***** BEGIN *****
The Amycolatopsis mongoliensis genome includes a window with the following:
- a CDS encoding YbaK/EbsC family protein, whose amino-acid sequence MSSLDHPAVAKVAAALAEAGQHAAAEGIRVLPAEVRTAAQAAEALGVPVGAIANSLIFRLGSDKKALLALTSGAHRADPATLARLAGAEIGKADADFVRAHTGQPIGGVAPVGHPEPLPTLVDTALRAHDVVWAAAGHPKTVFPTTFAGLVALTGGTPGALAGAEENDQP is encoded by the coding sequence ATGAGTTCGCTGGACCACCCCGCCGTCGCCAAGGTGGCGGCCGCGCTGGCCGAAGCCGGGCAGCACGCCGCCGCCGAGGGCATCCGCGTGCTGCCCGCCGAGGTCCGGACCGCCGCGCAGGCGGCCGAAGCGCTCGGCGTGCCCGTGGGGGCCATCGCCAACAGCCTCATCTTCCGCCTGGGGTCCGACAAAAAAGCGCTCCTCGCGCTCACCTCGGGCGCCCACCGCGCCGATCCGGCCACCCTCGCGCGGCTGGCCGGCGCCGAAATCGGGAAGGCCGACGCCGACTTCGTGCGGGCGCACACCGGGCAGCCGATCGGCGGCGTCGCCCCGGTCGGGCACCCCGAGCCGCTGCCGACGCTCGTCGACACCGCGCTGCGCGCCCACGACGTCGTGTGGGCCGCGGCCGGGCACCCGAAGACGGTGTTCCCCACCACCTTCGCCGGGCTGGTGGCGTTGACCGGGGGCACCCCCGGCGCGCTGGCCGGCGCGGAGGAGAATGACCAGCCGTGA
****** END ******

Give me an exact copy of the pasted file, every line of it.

The Amycolatopsis mongoliensis genome includes a window with the following:
- a CDS encoding YbaK/EbsC family protein, whose amino-acid sequence MSSLDHPAVAKVAAALAEAGQHAAAEGIRVLPAEVRTAAQAAEALGVPVGAIANSLIFRLGSDKKALLALTSGAHRADPATLARLAGAEIGKADADFVRAHTGQPIGGVAPVGHPEPLPTLVDTALRAHDVVWAAAGHPKTVFPTTFAGLVALTGGTPGALAGAEENDQP is encoded by the coding sequence ATGAGTTCGCTGGACCACCCCGCCGTCGCCAAGGTGGCGGCCGCGCTGGCCGAAGCCGGGCAGCACGCCGCCGCCGAGGGCATCCGCGTGCTGCCCGCCGAGGTCCGGACCGCCGCGCAGGCGGCCGAAGCGCTCGGCGTGCCCGTGGGGGCCATCGCCAACAGCCTCATCTTCCGCCTGGGGTCCGACAAAAAAGCGCTCCTCGCGCTCACCTCGGGCGCCCACCGCGCCGATCCGGCCACCCTCGCGCGGCTGGCCGGCGCCGAAATCGGGAAGGCCGACGCCGACTTCGTGCGGGCGCACACCGGGCAGCCGATCGGCGGCGTCGCCCCGGTCGGGCACCCCGAGCCGCTGCCGACGCTCGTCGACACCGCGCTGCGCGCCCACGACGTCGTGTGGGCCGCGGCCGGGCACCCGAAGACGGTGTTCCCCACCACCTTCGCCGGGCTGGTGGCGTTGACCGGGGGCACCCCCGGCGCGCTGGCCGGCGCGGAGGAGAATGACCAGCCGTGA